Leveraging massive MIMO radios using 64T64R, Sprint expects to be able to increase capacity to beyond the 1 Gbit/s rate and deliver capacity of 3 to 6 Gbit/s per sector. Sprint also noted that working with Ericsson, at MWC 2017 it demonstrated 1 Gbit/s performance over 60 MHz of 2.5 GHz spectrum, while in collaboration with Nokia it demonstrated how massive MIMO can be used to increase cell capacity up to 8x compared to 4G LTE using 2.5 GHz TDD-LTE spectrum with 64T64R.

Beaten to the punch

Carrier aggregation has been in deployment now for several years and the various versions of LTE in unlicensed spectrum likewise have had several years in which to mature. Global carriers started to announce field trials as early as July 2015. For instance, in that month, Huawei and NTT Docomo performed a live demonstration of co-channel coexistence between LAA and WiFi systems. A software-based Listen Before Talk (LBT) was featured already in that trial.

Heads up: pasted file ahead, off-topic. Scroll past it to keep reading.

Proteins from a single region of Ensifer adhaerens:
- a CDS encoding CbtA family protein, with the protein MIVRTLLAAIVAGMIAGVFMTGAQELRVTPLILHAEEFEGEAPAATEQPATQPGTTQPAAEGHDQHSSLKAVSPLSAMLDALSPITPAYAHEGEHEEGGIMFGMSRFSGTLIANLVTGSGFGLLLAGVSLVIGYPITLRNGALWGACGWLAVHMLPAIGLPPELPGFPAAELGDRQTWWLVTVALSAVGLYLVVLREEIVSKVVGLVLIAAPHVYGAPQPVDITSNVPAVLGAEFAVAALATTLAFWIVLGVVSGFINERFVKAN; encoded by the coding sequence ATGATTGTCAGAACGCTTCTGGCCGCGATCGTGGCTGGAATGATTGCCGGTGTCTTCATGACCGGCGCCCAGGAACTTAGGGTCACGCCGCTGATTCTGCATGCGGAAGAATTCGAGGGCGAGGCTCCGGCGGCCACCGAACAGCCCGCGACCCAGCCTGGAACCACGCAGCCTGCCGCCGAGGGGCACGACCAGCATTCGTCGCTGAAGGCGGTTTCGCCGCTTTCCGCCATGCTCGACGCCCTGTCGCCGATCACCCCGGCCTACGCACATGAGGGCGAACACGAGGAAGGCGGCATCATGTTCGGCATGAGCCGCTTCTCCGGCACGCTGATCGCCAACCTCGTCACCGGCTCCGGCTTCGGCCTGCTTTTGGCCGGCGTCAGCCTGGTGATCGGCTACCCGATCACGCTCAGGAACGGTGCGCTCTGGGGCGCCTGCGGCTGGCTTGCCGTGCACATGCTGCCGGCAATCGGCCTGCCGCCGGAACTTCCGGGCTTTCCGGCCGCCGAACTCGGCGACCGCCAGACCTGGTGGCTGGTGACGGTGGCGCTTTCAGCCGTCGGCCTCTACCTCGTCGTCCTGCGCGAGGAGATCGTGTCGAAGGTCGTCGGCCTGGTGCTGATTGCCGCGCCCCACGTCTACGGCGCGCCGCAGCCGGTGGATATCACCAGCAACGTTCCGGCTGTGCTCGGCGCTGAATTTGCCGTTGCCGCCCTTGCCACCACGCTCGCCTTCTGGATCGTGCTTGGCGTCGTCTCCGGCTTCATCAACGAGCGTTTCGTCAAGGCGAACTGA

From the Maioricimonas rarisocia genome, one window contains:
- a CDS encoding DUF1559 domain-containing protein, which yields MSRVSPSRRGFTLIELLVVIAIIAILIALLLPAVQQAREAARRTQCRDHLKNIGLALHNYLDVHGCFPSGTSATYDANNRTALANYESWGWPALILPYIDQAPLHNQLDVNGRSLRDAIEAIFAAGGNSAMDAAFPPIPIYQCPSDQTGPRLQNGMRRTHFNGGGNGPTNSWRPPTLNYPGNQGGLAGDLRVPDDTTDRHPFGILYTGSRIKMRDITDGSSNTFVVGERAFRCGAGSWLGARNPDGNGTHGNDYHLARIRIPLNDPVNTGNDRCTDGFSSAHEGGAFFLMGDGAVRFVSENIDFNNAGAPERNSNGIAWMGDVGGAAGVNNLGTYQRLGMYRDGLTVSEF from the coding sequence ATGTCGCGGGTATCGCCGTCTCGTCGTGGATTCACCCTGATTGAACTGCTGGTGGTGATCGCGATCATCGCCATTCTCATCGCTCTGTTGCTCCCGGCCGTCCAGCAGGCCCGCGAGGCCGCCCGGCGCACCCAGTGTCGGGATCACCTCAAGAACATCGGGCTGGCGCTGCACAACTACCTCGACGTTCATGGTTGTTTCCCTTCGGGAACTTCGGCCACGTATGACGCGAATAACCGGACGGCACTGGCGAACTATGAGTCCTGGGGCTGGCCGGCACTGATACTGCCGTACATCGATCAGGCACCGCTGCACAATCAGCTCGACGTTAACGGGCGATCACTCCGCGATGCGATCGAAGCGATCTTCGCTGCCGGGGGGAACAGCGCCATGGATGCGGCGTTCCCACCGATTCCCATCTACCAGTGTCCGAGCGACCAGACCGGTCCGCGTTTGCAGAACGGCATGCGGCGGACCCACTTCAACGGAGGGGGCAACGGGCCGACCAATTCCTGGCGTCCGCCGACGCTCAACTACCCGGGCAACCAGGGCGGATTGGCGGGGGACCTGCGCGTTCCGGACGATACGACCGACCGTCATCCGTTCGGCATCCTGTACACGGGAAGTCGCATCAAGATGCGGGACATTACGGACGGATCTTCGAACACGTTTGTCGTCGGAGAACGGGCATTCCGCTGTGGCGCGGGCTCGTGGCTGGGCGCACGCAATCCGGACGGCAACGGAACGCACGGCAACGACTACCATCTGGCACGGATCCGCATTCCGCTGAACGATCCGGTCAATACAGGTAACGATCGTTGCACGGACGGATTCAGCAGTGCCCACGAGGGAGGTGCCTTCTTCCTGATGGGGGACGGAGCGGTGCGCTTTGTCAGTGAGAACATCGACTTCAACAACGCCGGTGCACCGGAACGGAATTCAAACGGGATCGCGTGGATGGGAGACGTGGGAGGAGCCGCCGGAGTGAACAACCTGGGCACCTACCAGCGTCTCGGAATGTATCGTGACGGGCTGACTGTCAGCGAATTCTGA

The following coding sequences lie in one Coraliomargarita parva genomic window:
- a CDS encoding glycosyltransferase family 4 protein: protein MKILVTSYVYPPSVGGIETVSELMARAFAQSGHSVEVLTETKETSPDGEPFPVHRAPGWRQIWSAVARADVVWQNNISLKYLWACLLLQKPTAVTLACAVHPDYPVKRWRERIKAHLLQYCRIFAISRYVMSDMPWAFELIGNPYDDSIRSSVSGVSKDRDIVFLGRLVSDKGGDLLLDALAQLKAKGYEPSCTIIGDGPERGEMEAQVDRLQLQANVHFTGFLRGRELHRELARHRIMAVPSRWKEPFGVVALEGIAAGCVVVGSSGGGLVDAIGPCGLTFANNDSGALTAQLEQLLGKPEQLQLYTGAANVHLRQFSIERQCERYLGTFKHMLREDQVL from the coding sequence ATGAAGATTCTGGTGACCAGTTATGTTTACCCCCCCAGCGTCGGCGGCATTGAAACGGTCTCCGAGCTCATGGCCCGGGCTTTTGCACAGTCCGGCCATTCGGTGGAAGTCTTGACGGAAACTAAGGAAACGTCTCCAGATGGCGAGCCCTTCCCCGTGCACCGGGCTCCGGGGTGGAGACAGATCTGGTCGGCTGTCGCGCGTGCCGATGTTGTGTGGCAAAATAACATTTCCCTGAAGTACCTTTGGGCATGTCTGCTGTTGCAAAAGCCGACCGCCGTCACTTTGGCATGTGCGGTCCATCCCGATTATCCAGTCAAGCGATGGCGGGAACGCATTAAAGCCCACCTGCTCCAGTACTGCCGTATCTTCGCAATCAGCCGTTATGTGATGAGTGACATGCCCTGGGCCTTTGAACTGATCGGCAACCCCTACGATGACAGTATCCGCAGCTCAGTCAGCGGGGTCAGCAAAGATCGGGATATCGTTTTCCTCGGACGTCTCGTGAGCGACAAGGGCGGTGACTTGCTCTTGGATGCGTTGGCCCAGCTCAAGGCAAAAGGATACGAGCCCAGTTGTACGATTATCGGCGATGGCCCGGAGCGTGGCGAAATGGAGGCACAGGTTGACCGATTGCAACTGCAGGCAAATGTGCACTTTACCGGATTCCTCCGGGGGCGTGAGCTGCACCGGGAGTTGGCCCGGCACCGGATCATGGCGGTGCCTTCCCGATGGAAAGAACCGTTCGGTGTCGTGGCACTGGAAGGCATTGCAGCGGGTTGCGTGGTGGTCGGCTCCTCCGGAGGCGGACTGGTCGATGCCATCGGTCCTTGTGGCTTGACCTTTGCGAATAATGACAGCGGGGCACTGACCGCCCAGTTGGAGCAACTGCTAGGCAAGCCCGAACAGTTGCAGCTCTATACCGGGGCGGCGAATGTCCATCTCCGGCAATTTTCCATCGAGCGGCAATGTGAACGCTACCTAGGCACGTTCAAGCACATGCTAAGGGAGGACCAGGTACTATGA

In February, Vodafone Turkey claimed to be the first carrier worldwide to deploy commercially install a network “ready to use LAA technology, based on the 3GPP R13 standard. The LAA-ready network was tested using a Huawei Lampsite base station in Vodafone Turkey's Arena Store in Istanbul. It uses 40 MHz of unlicensed spectrum in 5 GHz and 15 MHz licensed spectrum in 2.6 GHz for three carrier aggregation. It hit an on-site peak download speed of 370 Mbit/s using a Qualcomm Snapdragon 835 processor with X16 LTE mobile test device.

In April, GSA published a report stating that 13 operators were trialing or deploying LAA, and 8 operators were trialing or deploying LTE-U. Early movers in the international area for LAA include China Mobile, Deutsche Telekom (trials with Qualcomm), SK Telekom, SmarTone (Hong Kong), Vodafone Netherlands (trial with Ericsson) and others. For LWA, there is a trial underway in Taiwan by ChungHwa Telekom and in Singapore by M1.